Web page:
Bikepacking bags are a real game-changer for bicycle touring and adventuring, allowing you to do multi-day rides on virtually any bike. Mounted to the bike’s frame, seatpost and handlebars, they do not require dedicated mounting points like a rack and pannier set-up, meaning that you are not limited to a touring bike or hybrid bike but could also go away for long rides on your road, mountain, gravel or cyclocross bike.
A bikepacking setup also has other advantages compared with the traditional rack and pannier set-up; it is lighter weight, more aerodynamic and more suited to rougher terrain. Although overall capacity will be lower than a full four pannier setup, this enforced minimalism is part of the attraction of bikepacking for many. If you are sceptical that you can do proper touring with a bikepacking setup, why not check out our bikepacking kit list showing what can be fitted into a standard bikepacking setup (in this case using Restrap’s saddle, bar, frame and top tube bags)?
Interested? So what do you need to check before picking your bikepacking bags? Although the bags will fit to all bikes in theory, in practice you do need to check the space available on your bike, including available handlebar space, seatpost length and clearance above the rear tyre, and available space inside the frame triangle.
Measuring for saddle bags
Most bikepacking saddlebags mount to the saddle and seatpost, and the important measurements here are exposed seatpost height and clearance between the saddle rails and top of the rear tyre.
The minimums for our key bikepacking saddle bags are:
Porcelain Rocket (excluding the Albert)
Minimum exposed seatpost height: 3" / 7.6cm
Minimum clearance between the saddle rails and top of the rear tyre: 6” / 15.3cm
Minimum exposed seatpost height: 6” / 15.3cm
Minimum clearance between the saddle rails and top of the rear tyre: 6.5” / 16.5cm
Minimum exposed seatpost height: 3.9" / 10cm
Minimum clearance between the saddle rails and top of the rear tyre: 7.9" / 20cm
Minimum exposed seatpost height: 3.9" / 10cm
Minimum clearance between the saddle rails and top of the rear tyre: 5.9" / 15cm
Minimum exposed seatpost height 9” / 23cm
Minimum clearance between the saddle rails and top of the rear tyre: 7.1" / 18cm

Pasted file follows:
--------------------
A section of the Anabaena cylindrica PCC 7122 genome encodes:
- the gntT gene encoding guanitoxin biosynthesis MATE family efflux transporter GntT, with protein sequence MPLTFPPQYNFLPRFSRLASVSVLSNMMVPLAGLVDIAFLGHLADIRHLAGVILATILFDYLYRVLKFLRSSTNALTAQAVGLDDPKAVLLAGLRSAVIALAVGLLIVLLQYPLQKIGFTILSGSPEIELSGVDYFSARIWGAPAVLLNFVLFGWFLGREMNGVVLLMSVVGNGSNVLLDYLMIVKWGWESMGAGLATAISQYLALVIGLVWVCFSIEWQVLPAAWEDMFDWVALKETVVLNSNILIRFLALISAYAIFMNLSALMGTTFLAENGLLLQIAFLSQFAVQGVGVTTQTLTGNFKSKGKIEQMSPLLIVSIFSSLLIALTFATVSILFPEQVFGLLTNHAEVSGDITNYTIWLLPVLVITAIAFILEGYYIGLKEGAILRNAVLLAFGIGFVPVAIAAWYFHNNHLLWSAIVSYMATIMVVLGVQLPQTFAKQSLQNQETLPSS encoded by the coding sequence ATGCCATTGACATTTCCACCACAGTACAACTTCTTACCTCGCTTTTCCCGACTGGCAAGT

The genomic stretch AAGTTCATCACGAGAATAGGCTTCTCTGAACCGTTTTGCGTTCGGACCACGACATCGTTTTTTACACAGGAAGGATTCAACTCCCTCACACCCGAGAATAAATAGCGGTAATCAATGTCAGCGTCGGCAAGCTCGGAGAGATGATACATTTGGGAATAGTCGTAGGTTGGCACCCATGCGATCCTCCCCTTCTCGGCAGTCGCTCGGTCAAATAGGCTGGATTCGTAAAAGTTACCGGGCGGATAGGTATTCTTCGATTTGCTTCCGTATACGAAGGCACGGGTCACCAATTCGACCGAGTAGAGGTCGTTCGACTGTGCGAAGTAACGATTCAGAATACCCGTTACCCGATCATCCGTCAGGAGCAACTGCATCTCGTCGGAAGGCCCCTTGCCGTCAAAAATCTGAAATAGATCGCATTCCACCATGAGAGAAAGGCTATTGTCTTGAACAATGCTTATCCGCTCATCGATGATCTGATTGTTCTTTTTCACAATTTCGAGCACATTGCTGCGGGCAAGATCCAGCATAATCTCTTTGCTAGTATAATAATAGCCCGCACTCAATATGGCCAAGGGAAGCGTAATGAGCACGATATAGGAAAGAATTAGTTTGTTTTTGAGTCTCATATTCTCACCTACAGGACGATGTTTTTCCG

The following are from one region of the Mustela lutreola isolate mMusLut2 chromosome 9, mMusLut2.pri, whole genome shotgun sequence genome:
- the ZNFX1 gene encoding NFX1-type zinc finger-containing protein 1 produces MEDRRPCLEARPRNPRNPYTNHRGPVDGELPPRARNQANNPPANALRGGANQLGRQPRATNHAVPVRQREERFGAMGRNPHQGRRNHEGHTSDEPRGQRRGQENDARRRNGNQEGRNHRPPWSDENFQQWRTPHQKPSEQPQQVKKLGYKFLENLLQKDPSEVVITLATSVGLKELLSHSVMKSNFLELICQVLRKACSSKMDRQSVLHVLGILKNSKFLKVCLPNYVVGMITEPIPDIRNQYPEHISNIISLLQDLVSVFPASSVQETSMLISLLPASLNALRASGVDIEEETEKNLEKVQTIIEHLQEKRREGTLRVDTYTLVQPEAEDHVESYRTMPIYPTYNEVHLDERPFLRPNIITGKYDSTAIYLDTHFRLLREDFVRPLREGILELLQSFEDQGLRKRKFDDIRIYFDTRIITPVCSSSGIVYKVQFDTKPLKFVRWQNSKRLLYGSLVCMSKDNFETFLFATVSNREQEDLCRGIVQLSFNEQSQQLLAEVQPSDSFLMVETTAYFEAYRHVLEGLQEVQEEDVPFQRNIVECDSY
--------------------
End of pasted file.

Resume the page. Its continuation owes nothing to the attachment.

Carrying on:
If you use a dropper seatpost, make sure you measure the distance between the saddle rails and rear tyre when the dropper is in its lowest position, and if your bike has rear suspension measure with the suspension at its most compressed. Bags which attach to the seatpost as well as the saddle may have an impact on the available dropper travel so this is something to consider too. Porcelain Rocket have made a dropper post-specific saddle bag (the Albert) which is well worth a look at if you have a dropper post and are looking for a suitable saddle bag.
Lacking clearance between the saddle rails and the rear tyre? If so the Porcelain Rocket Albert is a good option, as is the PDW Bindle Rack.
Measuring for frame bags
For frame bags, the key measurements are the internal length of each tube: top tube, seat tube and down tube. We've included the approximate measurements of each of the frame bags we sell on their product page, so you can compare these to the measurements of your bike and make a decision based on this. If you have rear suspension finding a frame bag that will work with your bike is a bit more tricky, and a custom option might be more appropriate. Something like the small Restrap Frame Bag might work for you depending on the design of your bike - time to get measuring!
Depending on the size of your frame and the space available in the main frame triangle, you may be able to fit both a frame bag and a bottle cage or cages. If this is something you would like to explore you can work out roughly how much space you have available by estimating the space needed to get a bottle in and out of the bottle cage when measuring the inside of your frame. Side loading bottle cages are a good way to save space if it's a bit tight.
Measuring for handlebar bags
The key measurements for a handlebar bag are the width between the drops (if using a dropped bar bike), and the distance between the bars and the top of the front tyre (or mudguard if you have mudguards fitted). If your bike has a suspension fork you'll need to measure the tyre clearance with the fork at its maximum compression. For caliper, cantilever or V-brakes you'll also want to think about how a handlebar bag would fit on your bike without interfering with the brake.
When measuring the space between your drops it's worth bearing in mind the space you'll need for your hands on the inner side of the bars too. It's also worth thinking about where the bag will strap on, especially if you have crosstop levers, a front light, Garmin mount or other bits attached to your bars already. The handlebar bags are all designed to have fairly flexible mounting points to fit around various cockpit setups.
The minimums for our key bikepacking handlebar bags are:
Width of holster: 8.7" / 22cm
Minimum clearance between the bars and the front tyre: 7.9" / 20cm
Width of bag: 12" / 30cm
Estimated minimum clearance between the bars and the front tyre: 7.9" / 20cm
Width of bag: 10” / 25cm
Minimum clearance between the bars and the front tyre: 7.1" / 18cm
So, now you know what you need to measure to check which bags will fit on your bike, why not check out some of our top picks below or view the full range here? As well as saddle, frame and handlebar bags we also have smaller stem and top tube bags to add extra capacity to bikepacking setups.
Shop Bikepacking Bags From Restrap, Road Runner and Porcelain Rocket